By Morgan Chilson, April 18, 2017
Stormont Vail Health will explore the feasibility of taking over St. Francis Health operations, a move that could save the jobs of 1,600 employees and help Topeka area patients maintain their health care.
Stormont CEO Randy Peterson said during a news conference late Tuesday that officials with SCL Health, the Denver-based owners of St. Francis, approached Stormont on Monday to ask if it would assume the assets and take over operations.
“We haven’t quite had 24 hours to think about that, but our deliberation around that is how we’re going to take care of the health care needs in the community and the region,” Peterson said. “We would need the facilities and the staff of St. Francis to be able to do that. So we have said to SCL that we are interested in that prospect, and we would move forward with a confidentiality agreement and do our due diligence to see what that possibility might be.”
Within the next few days, the two hospitals will enter into the confidentiality agreement, which will allow Stormont access to financial and other information necessary to determine the future of St. Francis, Peterson said.
Earlier Tuesday, SCL Health CEO Mike Slubowski said St. Francis will either sell or close by summer and he indicated that SCL Health would be willing to donate the facility and equipment. He also alluded to negotiations with Stormont.
“We’ve had good open discussions with Randy and the Stormont team,” he said. “Stormont could possibly be a part of the solution here. We’re keeping an open mind and so are they.”
Although Peterson couldn’t indicate how long it will take Stormont to determine a course forward, he pointed out that SCL Health has made it clear it intends to end its work at St. Francis by summer. To complete an agreement between the two hospitals by then would be an “expedited” process.
“I won’t say that that wouldn’t be a real challenge,” he said, adding that when he led the merger of two hospitals in Salina in 1995, it took 12 months to develop a transition plan.
“We certainly would commit to that because if they’re going to leave this summer, we have to be in a position with staffing and facilities to be able to take care of those patients,” Peterson said.
Peterson said Stormont staff has been making plans should St. Francis close, considering how best they could meet medical needs in the community. They’ve discussed possible expansion of express care facilities to take some of the load off of the emergency room, and also reached out to regional hospitals to see how they could help meet the needs of Topeka-area patients, he said. A smooth transition is the foremost goal.
“It’s hard to create ICU beds and Med/Surg (Medical/Surgical) beds in a short period of time. That would be our challenge, is how we can best take care of those kind of patients, and some of the trauma patients,” he said.
Peterson committed to being as open about the process as he can be, given the confidentiality agreement. Before calling the Tuesday news conference, he sent an internal communication to Stormont employees to let them know that Stormont would explore the process of acquiring St. Francis.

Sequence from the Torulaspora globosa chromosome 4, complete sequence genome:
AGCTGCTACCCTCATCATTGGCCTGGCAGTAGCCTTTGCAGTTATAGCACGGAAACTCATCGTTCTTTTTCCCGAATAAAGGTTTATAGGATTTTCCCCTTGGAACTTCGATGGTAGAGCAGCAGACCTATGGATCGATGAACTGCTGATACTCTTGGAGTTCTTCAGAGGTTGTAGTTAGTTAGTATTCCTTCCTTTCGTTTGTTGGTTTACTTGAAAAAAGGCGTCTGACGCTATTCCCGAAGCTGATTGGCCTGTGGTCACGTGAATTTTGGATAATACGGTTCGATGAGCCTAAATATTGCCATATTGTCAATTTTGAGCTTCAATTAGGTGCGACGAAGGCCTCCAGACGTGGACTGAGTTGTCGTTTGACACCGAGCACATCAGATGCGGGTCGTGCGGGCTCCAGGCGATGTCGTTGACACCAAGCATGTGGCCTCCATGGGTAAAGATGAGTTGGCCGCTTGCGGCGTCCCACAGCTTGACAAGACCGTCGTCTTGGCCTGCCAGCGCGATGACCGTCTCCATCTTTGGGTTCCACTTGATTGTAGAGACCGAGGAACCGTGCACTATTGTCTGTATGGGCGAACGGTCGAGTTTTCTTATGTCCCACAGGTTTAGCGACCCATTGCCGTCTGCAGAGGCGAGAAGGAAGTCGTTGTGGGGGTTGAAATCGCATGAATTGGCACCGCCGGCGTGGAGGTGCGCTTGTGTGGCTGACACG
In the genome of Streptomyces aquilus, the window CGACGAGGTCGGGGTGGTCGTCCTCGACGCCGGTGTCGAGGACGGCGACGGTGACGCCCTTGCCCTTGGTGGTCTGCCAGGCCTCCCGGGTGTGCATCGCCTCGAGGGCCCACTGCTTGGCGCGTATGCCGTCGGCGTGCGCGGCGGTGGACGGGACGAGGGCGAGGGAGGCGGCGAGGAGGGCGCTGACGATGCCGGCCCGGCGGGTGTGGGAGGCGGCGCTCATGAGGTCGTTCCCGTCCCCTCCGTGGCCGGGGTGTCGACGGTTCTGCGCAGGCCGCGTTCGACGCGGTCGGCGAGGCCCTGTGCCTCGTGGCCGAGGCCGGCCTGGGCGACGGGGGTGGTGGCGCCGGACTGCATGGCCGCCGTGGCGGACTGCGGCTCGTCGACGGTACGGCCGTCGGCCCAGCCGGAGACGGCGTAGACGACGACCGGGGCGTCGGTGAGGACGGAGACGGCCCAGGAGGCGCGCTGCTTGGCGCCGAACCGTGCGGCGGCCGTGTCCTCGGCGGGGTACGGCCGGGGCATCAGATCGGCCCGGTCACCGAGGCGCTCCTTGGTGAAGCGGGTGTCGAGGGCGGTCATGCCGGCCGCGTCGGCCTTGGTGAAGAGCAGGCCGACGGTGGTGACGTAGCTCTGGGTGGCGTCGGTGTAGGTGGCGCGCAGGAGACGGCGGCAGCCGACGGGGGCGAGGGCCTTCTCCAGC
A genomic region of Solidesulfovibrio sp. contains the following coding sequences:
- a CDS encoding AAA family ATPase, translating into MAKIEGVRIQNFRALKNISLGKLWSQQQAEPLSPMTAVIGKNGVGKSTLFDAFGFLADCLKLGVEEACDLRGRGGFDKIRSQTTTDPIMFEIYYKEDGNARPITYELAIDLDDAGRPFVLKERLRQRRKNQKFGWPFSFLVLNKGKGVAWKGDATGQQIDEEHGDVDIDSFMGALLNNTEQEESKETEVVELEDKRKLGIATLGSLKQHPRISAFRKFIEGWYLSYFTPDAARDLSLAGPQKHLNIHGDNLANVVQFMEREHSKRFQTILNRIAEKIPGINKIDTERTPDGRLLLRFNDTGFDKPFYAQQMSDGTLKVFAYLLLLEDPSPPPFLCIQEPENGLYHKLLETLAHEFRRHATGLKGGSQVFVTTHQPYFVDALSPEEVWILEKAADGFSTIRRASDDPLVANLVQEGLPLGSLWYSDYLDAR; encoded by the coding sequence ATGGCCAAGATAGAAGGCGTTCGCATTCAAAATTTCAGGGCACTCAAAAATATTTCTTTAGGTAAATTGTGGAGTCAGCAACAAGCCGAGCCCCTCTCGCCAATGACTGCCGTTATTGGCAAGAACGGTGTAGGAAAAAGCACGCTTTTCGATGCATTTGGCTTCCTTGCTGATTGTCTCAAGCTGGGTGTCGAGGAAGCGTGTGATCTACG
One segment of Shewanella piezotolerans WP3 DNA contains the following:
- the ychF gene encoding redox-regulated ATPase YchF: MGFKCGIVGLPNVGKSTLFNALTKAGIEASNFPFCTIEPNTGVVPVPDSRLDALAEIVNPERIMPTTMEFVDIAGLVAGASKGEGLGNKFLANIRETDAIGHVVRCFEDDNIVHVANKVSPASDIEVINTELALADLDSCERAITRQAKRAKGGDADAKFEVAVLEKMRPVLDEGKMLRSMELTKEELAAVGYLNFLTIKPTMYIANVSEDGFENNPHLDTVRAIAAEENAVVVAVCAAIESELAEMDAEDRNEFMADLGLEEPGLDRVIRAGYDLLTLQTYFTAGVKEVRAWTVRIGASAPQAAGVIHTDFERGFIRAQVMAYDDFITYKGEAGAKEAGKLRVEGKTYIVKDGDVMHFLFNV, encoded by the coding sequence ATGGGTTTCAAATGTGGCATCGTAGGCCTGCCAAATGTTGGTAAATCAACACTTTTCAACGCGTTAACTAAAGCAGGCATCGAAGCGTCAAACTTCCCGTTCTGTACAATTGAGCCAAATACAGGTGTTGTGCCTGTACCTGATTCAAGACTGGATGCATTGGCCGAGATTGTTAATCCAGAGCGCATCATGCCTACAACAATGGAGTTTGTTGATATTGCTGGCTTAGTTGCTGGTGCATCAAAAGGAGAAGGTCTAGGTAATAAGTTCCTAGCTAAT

Slubowski and other SCL Health officials reached out to St. Francis associates all day Tuesday, holding staff meetings that imparted the message that hope isn’t lost.
“We’re being optimistic but also realistic,” he said.
Those words highlighted the dilemma St. Francis associates are facing after the 107-year-old Topeka hospital went on the chopping block last year. As no sale was announced in intervening months, tensions rose and concerns about closure escalated, but most want to believe there is a solution.
However, many left Tuesday staff meetings held by SCL Health to update staff members feeling as if finding a buyer is unlikely.
“It’s very challenging, obviously, to make something like this happen in a short period of time,” Slubowski said. “However, we did a number of meetings with state, local and county government, and other providers, in the last two days, and I think there is more of a unified sense of urgency to try to find a solution. So I’m keeping the faith, but I’m also being realistic.”
Slubowski refused to speculate on what state and local officials could do to bolster a St. Francis sale. But he pointed to other transactions nationwide where economic development incentives like tax credits were offered, or even where payers like Blue Cross and Blue Shield offered incentives.
Matt Pivarnik, president and CEO of the Greater Topeka Chamber of Commerce and GO Topeka, said he felt a “glimmer” of hope after meeting with SCL officials.
“Based on the conversations we have had over the last several days, we are hopeful we can create a solution, which minimizes the disruption to the patients and employees at St. Francis Health,” he said. “We will continue to work tirelessly with providers in Topeka, including our partners at Stormont Vail Health, as well as, the city, county and state government and our business leaders to see this solution come to fruition.”
Slubowski said officials started Tuesday staff meetings Tuesday by apologizing for the lack of information about the sale in the past six months. One physician said in a recent article that SCL Health had kept a “tight lid” on information.
The inability to tell associates what was happening was primarily because of confidentiality rules put in place by companies that were considering purchasing St. Francis, Slubowski said.
“We told our associates that we will be as transparent as we can be, and we will give them as much information in the interim as we can,” he said, adding that the St. Francis board of directors and CEO David Setchel would reach out to employees as the situation changes.
But by the first week of May, SCL Health officials will return to Topeka to make a decision, he said.